More than twenty years ago, WHEN HARRY MET SALLY wondered aloud if men and women could actually be friends. The theory it floated was that such a concept wasn’t possible because “the sex always gets in the way”. The thing is, that movie and that theory was pointed at single men and women being “just friends”. Now along comes a new film, in a new age, with a new question: Can men and women who have broken up with each other actually be friends?
It seems plausible, right? You can focus on what you like about the other person, do the things you like to do, keep to yourself when you want to and not be affected by those qualities in them you didn’t like.
It might seem that way when you’re standing on the inside looking out. Unfortunately though, everyone has to go outside some time…and that’s when the answer to that big question gets a bit trickier.
Celeste and Jesse (Rashida Jones and Andy Samberg) have been separated for six months and are about to get divorced: Not that you’d ever know that if you hung out with them. They joke around like a college couple, share each other’s food, and seem like the perfect pair. To them, the separation is a good thing because it allows their friendship to continue even if the romance isn’t working. To their friends however, it seems weird (It probably doesn’t help that Jesse is still living in the guest house of their once-shared home).
In the rare moments that Celeste isn’t palling around with Jesse, she’s playing general know-it-all, pushing a book she’s just written, and working at a PR firm that has just signed on a glossy pop starlet that completely counteracts her book’s position. Jesse meanwhile is trying to get his shit together, which includes an attempt at moving on from Celeste by beginning to date a new woman. As things progress in that relationship, he informs Celeste that he’ll be moving out.
This throws Celeste for a loop, and gives these longtime companions a few challenges to overcome. It causes Jesse to confront his stunted maturity, it causes Celeste to wonder if Jesse’s relationship is doomed to fail, and it brings all of their friends and colleagues into the fray as a support network.
The most interesting challenge though? What will become of their friendship when their first priority in life is no longer each-other?
CELESTE AND JESSE makes a major decision that makes it difficult to completely deconstruct: It never shows us who Celeste and Jesse when their relationship was working, or why they decided to finally end things. There is a montage of the former, and allusions to the latter, but nothing definitive for either one. This decision puts us as observers at a major disadvantage, since we can’t fully form an opinion on whether the couple were good together, or what we feel about why they broke up. While it focuses our attention on the here and now of their post-marriage lives, it denies us that little bit of context that could sway our opinions on these characters and their story.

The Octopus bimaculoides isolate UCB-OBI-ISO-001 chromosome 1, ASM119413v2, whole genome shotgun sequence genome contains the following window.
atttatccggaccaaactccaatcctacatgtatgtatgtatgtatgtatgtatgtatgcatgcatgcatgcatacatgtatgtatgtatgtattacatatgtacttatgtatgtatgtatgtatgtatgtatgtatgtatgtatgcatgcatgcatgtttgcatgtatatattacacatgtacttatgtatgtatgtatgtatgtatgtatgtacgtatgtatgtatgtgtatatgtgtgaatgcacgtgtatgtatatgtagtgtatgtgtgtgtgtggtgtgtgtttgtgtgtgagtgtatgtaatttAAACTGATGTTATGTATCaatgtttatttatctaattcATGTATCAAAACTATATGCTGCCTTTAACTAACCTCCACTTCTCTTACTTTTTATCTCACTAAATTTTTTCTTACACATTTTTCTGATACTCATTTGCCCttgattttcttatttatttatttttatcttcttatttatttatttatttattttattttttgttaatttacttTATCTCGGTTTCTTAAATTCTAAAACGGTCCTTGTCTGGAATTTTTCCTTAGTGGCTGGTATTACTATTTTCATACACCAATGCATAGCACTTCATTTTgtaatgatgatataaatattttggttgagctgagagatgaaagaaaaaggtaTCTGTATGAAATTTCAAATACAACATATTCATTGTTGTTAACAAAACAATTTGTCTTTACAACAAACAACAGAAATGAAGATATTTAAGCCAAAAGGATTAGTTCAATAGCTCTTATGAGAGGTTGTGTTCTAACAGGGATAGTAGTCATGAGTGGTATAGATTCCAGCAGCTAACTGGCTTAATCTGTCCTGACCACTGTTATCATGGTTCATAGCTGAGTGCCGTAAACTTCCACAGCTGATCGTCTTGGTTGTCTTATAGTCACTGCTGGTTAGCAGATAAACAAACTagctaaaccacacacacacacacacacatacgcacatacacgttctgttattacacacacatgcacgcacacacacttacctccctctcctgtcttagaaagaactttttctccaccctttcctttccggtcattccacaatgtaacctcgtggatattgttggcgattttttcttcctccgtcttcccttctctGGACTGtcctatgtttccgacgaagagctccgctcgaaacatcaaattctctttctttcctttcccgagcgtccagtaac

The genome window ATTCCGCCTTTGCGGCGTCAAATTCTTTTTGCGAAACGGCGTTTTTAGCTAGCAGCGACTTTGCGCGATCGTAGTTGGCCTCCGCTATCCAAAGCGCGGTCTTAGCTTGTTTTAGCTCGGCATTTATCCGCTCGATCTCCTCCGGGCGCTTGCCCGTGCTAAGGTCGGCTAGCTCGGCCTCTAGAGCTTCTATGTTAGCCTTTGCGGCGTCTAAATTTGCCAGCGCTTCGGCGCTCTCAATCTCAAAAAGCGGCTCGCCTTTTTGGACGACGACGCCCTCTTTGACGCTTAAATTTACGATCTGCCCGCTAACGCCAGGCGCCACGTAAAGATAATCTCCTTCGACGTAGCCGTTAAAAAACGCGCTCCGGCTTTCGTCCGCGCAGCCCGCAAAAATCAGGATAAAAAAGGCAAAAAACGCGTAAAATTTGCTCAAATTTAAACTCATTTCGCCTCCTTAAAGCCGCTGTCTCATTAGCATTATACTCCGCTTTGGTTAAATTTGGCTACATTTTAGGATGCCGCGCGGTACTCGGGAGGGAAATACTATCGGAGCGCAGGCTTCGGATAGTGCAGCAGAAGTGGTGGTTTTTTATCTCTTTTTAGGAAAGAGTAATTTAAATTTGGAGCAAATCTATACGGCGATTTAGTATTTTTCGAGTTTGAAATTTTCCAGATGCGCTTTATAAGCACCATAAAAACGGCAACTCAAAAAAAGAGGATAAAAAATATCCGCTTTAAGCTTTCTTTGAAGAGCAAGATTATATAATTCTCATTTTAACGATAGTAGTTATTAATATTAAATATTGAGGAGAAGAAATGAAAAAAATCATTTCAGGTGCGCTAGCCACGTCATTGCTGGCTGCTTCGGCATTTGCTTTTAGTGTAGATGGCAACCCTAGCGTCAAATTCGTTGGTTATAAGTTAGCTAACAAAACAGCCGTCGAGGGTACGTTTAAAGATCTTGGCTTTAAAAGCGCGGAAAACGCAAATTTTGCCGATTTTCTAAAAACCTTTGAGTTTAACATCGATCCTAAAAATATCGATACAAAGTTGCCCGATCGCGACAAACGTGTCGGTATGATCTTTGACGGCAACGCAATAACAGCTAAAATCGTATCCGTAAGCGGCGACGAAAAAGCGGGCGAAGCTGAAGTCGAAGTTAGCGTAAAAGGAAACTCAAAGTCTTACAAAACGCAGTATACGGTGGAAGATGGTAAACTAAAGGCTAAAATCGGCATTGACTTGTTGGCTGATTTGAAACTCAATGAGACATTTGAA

I think the film keeps those elements out of the equation, because it wants us to focus on what breaking up has become in this day and age. True, sometimes it is a result of infidelity, abuse, or reduced attraction, but with each passing year it seems as though more and more marriages end because people outgrow each other. They don’t stop caring about each other – sometimes they still really like each other – but where the daily routine is concerned, they find that those little things have just grown too annoying to handle anymore. We get the impression that Jesse could have been more driven, and Celeste could have been less direct. Are those characteristics that could cause division? Sure. Are they traits that should end an entire marriage? Depends on who you ask. Go back a generation or two and they wouldn’t have thought so. The couples of the marrying age now? To them it feels like justifiable grounds.
That’s not to say I agree or disagree with the mindset, just that I find it an interesting place we’ve come to.
Equally interesting is the way Rashida Jones and Will McCormack wrote the role of Celeste. She’s a complicated character, and plays mostly in the area of the map between “mess” and “unlikable”. She does most of the film’s heavy lifting, yet never gets our complete sympathy. My best guess to why is that glint in her eye we catch sometimes when she thinks she’s smarter than someone else. She’s not wrong, but being smarter doesn’t make her better – and we subtly start wishing she’d understand that. The other detail that holds us back from feeling for her lot in life, is that the notion of Jesse being with another women is what causes her to start coming unravelled. Seems a bit selfish, doesn’t it? She doesn’t want him – she even specifically rebukes him after a drunken relapse – but knowing that someone else does send this smart, confident woman into a tailspin. It’s not the most attractive role to play, and watching Jones pull it off is fascinating.
What CELESTE AND JESSE wants us to remember, is that everything in our lives needs to be considered from all sides. It’s summed up in an offhanded observation about Walt Disney Concert Hall, which we get the idea Celeste isn’t crazy about aesthetically, until she points out that she’d never seen it lit up at night. We might think a situation is working well for us, until the other person wants something more. Further, we might think a situation works well for us, until we realize it puts those we care about in a difficult position. The trick is to take that extra moment and to consider what could happen if we were on the other side of the line. It’s only when we’re able to do such things that we’re able to see the whole picture.